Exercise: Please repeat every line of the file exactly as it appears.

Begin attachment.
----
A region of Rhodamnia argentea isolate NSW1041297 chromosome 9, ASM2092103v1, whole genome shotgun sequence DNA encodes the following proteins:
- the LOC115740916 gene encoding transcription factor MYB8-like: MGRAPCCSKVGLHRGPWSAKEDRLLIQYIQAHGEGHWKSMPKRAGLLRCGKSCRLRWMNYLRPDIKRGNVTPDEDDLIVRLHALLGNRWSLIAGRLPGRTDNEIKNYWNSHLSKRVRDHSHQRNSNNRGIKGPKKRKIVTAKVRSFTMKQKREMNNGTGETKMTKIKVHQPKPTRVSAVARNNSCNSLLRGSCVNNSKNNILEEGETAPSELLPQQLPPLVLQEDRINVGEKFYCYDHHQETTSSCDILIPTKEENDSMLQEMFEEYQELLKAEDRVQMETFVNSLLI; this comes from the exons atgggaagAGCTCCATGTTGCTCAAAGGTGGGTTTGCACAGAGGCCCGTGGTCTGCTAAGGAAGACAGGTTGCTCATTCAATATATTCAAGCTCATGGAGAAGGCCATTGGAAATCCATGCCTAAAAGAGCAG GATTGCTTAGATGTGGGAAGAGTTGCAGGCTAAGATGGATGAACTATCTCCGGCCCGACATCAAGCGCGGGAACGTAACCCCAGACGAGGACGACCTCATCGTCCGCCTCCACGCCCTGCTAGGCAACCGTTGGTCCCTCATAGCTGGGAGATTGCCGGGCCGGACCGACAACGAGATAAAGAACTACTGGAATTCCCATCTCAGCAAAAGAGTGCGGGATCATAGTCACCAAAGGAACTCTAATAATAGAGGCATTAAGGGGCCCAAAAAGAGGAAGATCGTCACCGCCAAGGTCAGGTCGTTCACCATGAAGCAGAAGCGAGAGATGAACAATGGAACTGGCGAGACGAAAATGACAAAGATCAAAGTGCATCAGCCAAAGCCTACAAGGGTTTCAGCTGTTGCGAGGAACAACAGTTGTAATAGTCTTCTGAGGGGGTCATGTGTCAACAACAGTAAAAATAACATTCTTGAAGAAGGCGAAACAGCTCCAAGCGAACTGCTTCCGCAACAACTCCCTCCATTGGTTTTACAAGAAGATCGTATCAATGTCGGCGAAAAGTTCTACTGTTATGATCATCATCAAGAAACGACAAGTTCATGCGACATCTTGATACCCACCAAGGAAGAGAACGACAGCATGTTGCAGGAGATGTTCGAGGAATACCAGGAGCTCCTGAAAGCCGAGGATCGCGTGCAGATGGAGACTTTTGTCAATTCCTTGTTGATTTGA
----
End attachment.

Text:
A region of Rhodamnia argentea isolate NSW1041297 chromosome 9, ASM2092103v1, whole genome shotgun sequence DNA encodes the following proteins:
- the LOC115740916 gene encoding transcription factor MYB8-like: MGRAPCCSKVGLHRGPWSAKEDRLLIQYIQAHGEGHWKSMPKRAGLLRCGKSCRLRWMNYLRPDIKRGNVTPDEDDLIVRLHALLGNRWSLIAGRLPGRTDNEIKNYWNSHLSKRVRDHSHQRNSNNRGIKGPKKRKIVTAKVRSFTMKQKREMNNGTGETKMTKIKVHQPKPTRVSAVARNNSCNSLLRGSCVNNSKNNILEEGETAPSELLPQQLPPLVLQEDRINVGEKFYCYDHHQETTSSCDILIPTKEENDSMLQEMFEEYQELLKAEDRVQMETFVNSLLI; this comes from the exons atgggaagAGCTCCATGTTGCTCAAAGGTGGGTTTGCACAGAGGCCCGTGGTCTGCTAAGGAAGACAGGTTGCTCATTCAATATATTCAAGCTCATGGAGAAGGCCATTGGAAATCCATGCCTAAAAGAGCAG GATTGCTTAGATGTGGGAAGAGTTGCAGGCTAAGATGGATGAACTATCTCCGGCCCGACATCAAGCGCGGGAACGTAACCCCAGACGAGGACGACCTCATCGTCCGCCTCCACGCCCTGCTAGGCAACCGTTGGTCCCTCATAGCTGGGAGATTGCCGGGCCGGACCGACAACGAGATAAAGAACTACTGGAATTCCCATCTCAGCAAAAGAGTGCGGGATCATAGTCACCAAAGGAACTCTAATAATAGAGGCATTAAGGGGCCCAAAAAGAGGAAGATCGTCACCGCCAAGGTCAGGTCGTTCACCATGAAGCAGAAGCGAGAGATGAACAATGGAACTGGCGAGACGAAAATGACAAAGATCAAAGTGCATCAGCCAAAGCCTACAAGGGTTTCAGCTGTTGCGAGGAACAACAGTTGTAATAGTCTTCTGAGGGGGTCATGTGTCAACAACAGTAAAAATAACATTCTTGAAGAAGGCGAAACAGCTCCAAGCGAACTGCTTCCGCAACAACTCCCTCCATTGGTTTTACAAGAAGATCGTATCAATGTCGGCGAAAAGTTCTACTGTTATGATCATCATCAAGAAACGACAAGTTCATGCGACATCTTGATACCCACCAAGGAAGAGAACGACAGCATGTTGCAGGAGATGTTCGAGGAATACCAGGAGCTCCTGAAAGCCGAGGATCGCGTGCAGATGGAGACTTTTGTCAATTCCTTGTTGATTTGA